We interviewed Brazilian artist Fernando Charmarelli (FC), who will be exhibiting his latest body of work in the Thinkspace Gallery main room for his show ‘Secret Code’. English is not Charmarelli’s first language and without compromising the integrity of his interview, we have rephrased a few parts for clarity. ‘Secret Code’ will be opening August 15th and will run through September 5th.
SH: What was the inspiration behind “Secret Code”?
FC: The main idea is everything is connected. If you look back at the ancient civilizations, it’s intriguing to see how many similarities that exists between them. It’s as if they shared the same knowledge, even though they far apart or separated by oceans. It proves that there is much more to know and discover, beyond what we learn in history books.
Ancient wisdom, teachings and knowledge through symbolic codes can answer the main questions we have about life.
In each of my paintings you will find a mixture of myths, symbols, subliminal messages and secret codes that will take you on a journey through time and space that can confuse your mind or bring you revelations.
SH: What paints and brushes do you use to create your work? Do you have a favorite brush?
FC: I use acrylic ink, but I don’t have a favorite brush. I also don’t have a favorite brand of paint. I usually buy brushes and different paints when I’m traveling.
SH: Your work is very culturally inspired by your home country Brazil; what is the biggest misconception about Brazil or what do you wish people knew about Brazil?
FC: When talking about Brazil most foreigners think about football, samba and Carnival. In fact, Brazil is much more than that.
Each state or region of Brazil has its traditions and differences. Southern Brazil is very different from the north. The country has a rich culture with many different kinds of music, dances, different foods and landscapes.
This mixture of things and the economic situation of the people, makes every Brazilian need to be creative. So we have a lot of very good artists here.
We absorb what’s around us, mix it with our culture and create something new.
SH: Your favorite place you have visited so far while traveling?
FC: I don’t have a favorite place. I like to see new things, to see new places and to have new experiences. The places I’ve never been before are my favorites.
SH: You’ve shared before your pieces have Their Own Story; in your creative process does the story come first or does it develop while you’re painting the piece? Do you ever imagine creating your own book explaining the works personal mythology?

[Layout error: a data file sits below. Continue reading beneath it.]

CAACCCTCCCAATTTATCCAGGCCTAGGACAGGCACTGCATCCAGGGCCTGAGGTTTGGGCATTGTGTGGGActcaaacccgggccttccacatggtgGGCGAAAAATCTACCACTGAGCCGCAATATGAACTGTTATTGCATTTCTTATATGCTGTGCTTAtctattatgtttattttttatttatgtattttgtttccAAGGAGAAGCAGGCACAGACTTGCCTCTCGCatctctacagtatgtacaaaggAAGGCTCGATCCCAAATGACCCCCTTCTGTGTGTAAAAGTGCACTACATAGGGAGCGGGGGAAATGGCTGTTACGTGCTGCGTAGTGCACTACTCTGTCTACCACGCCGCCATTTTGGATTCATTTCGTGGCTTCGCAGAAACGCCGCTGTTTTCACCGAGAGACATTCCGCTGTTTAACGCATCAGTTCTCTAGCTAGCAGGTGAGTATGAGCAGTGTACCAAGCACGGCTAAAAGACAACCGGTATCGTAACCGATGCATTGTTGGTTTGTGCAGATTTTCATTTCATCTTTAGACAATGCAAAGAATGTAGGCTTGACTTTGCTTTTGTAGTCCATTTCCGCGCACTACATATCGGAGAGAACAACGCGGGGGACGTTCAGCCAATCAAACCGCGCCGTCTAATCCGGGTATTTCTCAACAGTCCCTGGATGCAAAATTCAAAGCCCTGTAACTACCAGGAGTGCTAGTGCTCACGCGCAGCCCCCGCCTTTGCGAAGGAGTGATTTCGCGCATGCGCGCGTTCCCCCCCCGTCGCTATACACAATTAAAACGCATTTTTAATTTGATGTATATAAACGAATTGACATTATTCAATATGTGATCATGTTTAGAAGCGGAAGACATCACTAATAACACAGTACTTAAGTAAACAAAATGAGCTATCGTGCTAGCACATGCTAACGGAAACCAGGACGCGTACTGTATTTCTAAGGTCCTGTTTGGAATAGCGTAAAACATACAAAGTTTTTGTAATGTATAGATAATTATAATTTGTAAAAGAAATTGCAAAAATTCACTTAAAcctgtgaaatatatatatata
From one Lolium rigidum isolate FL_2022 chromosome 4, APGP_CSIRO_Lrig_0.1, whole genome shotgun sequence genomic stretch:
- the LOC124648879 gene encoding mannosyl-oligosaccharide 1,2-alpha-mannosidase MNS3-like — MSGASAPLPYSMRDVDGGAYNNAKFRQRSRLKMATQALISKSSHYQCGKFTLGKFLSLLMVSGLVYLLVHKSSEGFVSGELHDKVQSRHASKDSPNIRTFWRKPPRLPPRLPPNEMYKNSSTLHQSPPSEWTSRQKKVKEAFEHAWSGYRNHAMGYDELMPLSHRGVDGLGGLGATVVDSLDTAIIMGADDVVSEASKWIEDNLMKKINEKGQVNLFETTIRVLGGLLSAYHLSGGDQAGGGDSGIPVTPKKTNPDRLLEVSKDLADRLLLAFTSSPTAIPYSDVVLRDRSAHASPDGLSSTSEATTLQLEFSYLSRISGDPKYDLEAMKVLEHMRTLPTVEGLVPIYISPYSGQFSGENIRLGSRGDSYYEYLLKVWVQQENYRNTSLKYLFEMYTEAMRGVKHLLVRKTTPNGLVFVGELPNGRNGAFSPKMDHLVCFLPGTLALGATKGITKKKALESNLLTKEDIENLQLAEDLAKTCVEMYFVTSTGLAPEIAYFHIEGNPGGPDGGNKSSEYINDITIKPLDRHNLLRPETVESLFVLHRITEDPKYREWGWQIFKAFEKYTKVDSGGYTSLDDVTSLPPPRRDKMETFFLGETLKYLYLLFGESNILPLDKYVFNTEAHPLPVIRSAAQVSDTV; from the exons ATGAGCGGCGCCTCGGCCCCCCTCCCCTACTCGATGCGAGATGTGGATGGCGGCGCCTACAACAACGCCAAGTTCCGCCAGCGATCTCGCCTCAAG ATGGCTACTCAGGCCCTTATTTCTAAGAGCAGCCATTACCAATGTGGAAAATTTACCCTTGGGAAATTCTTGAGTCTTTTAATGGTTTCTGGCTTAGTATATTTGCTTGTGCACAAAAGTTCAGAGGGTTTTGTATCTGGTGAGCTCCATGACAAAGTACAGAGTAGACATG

FC: I never thought about this idea of creating a book, but this seems like a great idea. All my paintings have a story. Some more than others, but they all convey a message. Sometimes I already have a story in the head, but when I start to paint the history mixes with new myths, thus creating new stories during the process. I often try to summarize the whole story that happens inside the painting in the title of the piece.
SH: If you could create any art project and time and money were not an issue, what might it look like?
FC: I was recently living in a paradisiacal island in southern Brazil. In one part of this island, there is a fishing village and I imagined myself painting all
those boats. Imagine several small and colorful boats on the sea, seen from the beach. It would be lovely!
SH: In an interview with Juxtapoz you shared how you have always wanted to draw at the ruins of Machu Picchu, and you just recently achieved this. How was your visit there?
FC: I didn’t remember that I had said this in some of my interviews.
But this is true. Machu Picchu was a dream because I have a lot of influence of the Inca culture in my artworks. It is very close to Brazil and fortunately I was able to visit it last month. Machu Picchu is a beautiful and magical place. I recommend going to all people.
SH: What do the when you’re in a creative dry spell or feel a lack of inspiration?
FC: I don’t know. I’ve never gone through a creative dry period. There are many things inside my head wanting to come to life.
SH: What is the best advice you’ve received and what advice would you give another artist who looks up to you?
FC: I don’t remember very well the advice I’ve received. I always believed in my work and did everything in my own way. I can say this for other artists; believe in your work, but don’t forget to be humble. Do something new and that you enjoy. Keep your mind open to absorb all the things without preconception. Then create something that comes from within you and smile.
SH: As an artist and person how are you different from who you were 5 years ago? Where do you want to be in 5 years?
FC: I haven’t changed a lot about myself as a person. I just obtain experience and knowledge. My art is more complex now and I’m able to create it in the way I want. My art is more spiritual. My idea is to live one year in each city, living with my art. However, although I do not even know where I’ll be next year, I still imagine that in 2020 I will continue to be doing art. So I’ll be happy anywhere in the world.